What is a life threatening complication in pregnancy and childbirth?
This module is about severe maternal illnesses experienced by women who are about to, or have just given birth. These are illnesses or complications that would lead to the mother’s death without urgent medical help and are sometimes known as “near misses”. They are rare – affecting less than one in every hundred giving birth in the United Kingdom*. In this introduction, Professor Marian Knight** tells us more about the conditions that can be life threatening to women during and after childbirth.
For most women, childbirth and pregnancy is complication free and a very happy event for all. But for a very small number of women there can be major complications which mean that we as doctors, nurses, and midwives, need to act very rapidly to, to help save the women’s life, or indeed save the baby’s life. They don’t happen very often, but they do happen and so we do have to be aware of how to manage these conditions.
I’m talking about conditions such as pre-eclampsia which is severe high blood pressure in pregnancy which can lead o a condition called eclampsia, which is a sort of epileptic type fits in pregnancy. Severe haemorrhage where the woman has a lot of bleeding, which is obviously a very severe complication.
Other examples, such as blood clots, which can form and particularly when the blood clots reach the lungs, can have major implications for a woman in her pregnancy.
So we estimate that when we’re thinking about these severe complications as a whole, probably one in every one hundred women will be affected. But each individual condition probably affects far fewer women then that. So for example, if you have a severe haemorrhage you may need to have a hysterectomy actually to save your life. But we estimate that that happens only once in, for one in every 2,000 women.
Some complications such as amniotic fluid embolism are very, very much rarer, so we estimate that probably only one in every 10,000 would be affected by that.
As I said they don’t happen very often, but when they do happen, they’re very severe and they mean that we need to take urgent action very quickly. So it’s important that we study these complications, so that we as nurses, doctors and midwives, know how to treat women very quickly, to help safe their lives.
But also they can have long term complications, so they can impact on women, and their families and their partners for a very long time into the future. And again it’s important that we study women and their experiences so that we can put in place services to help women to come to the terms with the consequences over a long time.
There are several conditions that can lead to a life threatening emergency for women during or shortly after childbirth. Some of these conditions can be diagnosed during pregnancy, for example, pre-eclampsia (a blood pressure problem) or some problems with the placenta. But some conditions may only develop as an emergency. These different conditions mean that women’s experiences of their emergencies will be very varied. What they have in common is a life threatening and traumatic birth they had not expected.
So firstly we think about conditions relating to high blood pressure in pregnancy. So high blood pressure can lead to a condition called pre-eclampsia, where a woman gets proteinuria, protein in her urine. She can also develop even more severe complications as this, fits in pregnancy which is a condition called eclampsia. There are two other related conditions, so HELLP syndrome where there are problems associated with high blood pressure and problems with blood clotting. And also you can get the woman’s liver affected, in a condition called acute fatty liver of pregnancy.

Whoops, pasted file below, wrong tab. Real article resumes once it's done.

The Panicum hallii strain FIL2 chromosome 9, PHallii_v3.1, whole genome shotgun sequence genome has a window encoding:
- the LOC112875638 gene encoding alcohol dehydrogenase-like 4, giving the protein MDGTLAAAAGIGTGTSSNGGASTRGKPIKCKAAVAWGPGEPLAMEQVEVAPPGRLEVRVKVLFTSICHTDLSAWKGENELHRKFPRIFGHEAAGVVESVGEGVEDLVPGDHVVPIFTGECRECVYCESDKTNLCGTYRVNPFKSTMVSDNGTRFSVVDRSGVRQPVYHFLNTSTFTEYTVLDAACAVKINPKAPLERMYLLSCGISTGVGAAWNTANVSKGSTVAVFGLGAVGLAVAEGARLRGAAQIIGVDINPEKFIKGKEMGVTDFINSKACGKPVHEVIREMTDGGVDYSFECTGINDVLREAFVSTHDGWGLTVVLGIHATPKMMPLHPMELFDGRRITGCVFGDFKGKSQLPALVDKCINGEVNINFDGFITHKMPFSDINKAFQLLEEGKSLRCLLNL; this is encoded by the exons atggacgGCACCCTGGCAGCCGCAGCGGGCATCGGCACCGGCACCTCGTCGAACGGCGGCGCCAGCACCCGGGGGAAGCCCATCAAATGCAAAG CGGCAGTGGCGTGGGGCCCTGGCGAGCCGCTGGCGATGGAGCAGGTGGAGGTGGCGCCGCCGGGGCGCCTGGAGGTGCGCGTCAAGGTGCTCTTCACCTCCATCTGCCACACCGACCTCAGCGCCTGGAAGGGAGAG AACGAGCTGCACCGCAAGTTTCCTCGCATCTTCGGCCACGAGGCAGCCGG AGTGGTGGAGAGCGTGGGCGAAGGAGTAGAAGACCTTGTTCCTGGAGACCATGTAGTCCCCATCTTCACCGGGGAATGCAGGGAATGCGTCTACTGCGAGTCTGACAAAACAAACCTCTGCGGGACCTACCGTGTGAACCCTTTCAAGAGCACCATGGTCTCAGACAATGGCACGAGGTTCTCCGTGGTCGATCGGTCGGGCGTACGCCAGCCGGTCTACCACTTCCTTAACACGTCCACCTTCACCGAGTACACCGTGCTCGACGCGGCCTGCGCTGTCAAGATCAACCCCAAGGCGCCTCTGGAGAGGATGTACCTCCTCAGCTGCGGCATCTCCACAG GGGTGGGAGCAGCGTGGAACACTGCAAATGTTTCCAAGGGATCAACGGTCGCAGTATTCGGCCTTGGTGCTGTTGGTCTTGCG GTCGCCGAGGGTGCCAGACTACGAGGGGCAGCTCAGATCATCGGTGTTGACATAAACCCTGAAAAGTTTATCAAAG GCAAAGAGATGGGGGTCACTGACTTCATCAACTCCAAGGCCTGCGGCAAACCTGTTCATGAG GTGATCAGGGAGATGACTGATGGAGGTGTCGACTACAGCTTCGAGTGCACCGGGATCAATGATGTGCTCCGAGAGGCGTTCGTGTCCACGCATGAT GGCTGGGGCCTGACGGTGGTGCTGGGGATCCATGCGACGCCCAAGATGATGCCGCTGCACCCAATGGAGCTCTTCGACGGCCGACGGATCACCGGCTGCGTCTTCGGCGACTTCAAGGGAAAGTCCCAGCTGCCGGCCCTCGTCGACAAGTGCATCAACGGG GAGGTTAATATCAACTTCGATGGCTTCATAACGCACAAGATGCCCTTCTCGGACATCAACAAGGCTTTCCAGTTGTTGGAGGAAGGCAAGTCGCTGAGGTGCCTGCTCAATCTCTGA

There’s also conditions relating to haemorrhage. So if a woman bleeds more than is normal she made need blood transfusion, but she may need a hysterectomy to help, in fact save her life, to stop the bleeding. This can be associated with disorders of the placenta, so bleeding is more likely if the placenta is attached to the womb in the wrong place. So if it covers the birth canal this is a condition we called placenta praevia or if the placenta invades too far into the wall of the womb, which is a condition we call placenta accreta. Similarly if the placenta detaches too early from the womb it may cause something called placental abruption. All of these placental disorders can cause problems with haemorrhage.
Additionally, woman can develop blood clots. So blood clots in the legs which are known as deep venous thrombosis which can break off and then travel to the lungs which is called a pulmonary embolism which can affect a women’s breathing quite significantly.
And one other main category is related to infection. So women are more susceptible to infection in pregnancy. So when its become severe we call it sepsis or indeed septicaemia when its spread into the blood stream.
A haemorrhage is heavy uncontrolled bleeding during or after the delivery of a baby. A life-threatening haemorrhage after childbirth (a post-partum haemorrhage – PPH) is when a woman loses more than 500ml (approximately one pint) of blood. This might be in the first 24 hours (primary PPH) or up to 6 weeks after the birth (secondary PPH). Haemorrhage can have several causes including:
an atonic uterus (where the womb does not contract naturally)
trauma (e.g. rupture of the womb)
retained placenta (when the placenta is not delivered after the birth as it should be)
other problems with the placenta (e.g. placenta praevia or accreta)
some of the other conditions described in more detail below.
In some cases, if the bleeding cannot be stopped, a hysterectomy (removal of the womb) may have to be performed to save the mother’s life.
Most women have a small amount of bleeding after they’ve given birth and this is entirely normal. However this can become very much worse due to various conditions. So it can be that the womb failed to contract down properly after the woman has given birth. It could be that there’s a piece of placenta that’s been left behind which can mean that the haemorrhage becomes very much greater. There can be issues with where the placenta is actually implanted in the womb, which can also make a woman much more susceptible to haemorrhage.
We usually classify a haemorrhage, a post partum haemorrhage as more than expected. If its more than about a pint of blood. Women can lose, can lose several pints of blood and obviously that means that they have to have emergency treatment, such as blood transfusion, obviously to save their lives.
And why would a haemorrhage be dangerous to a woman?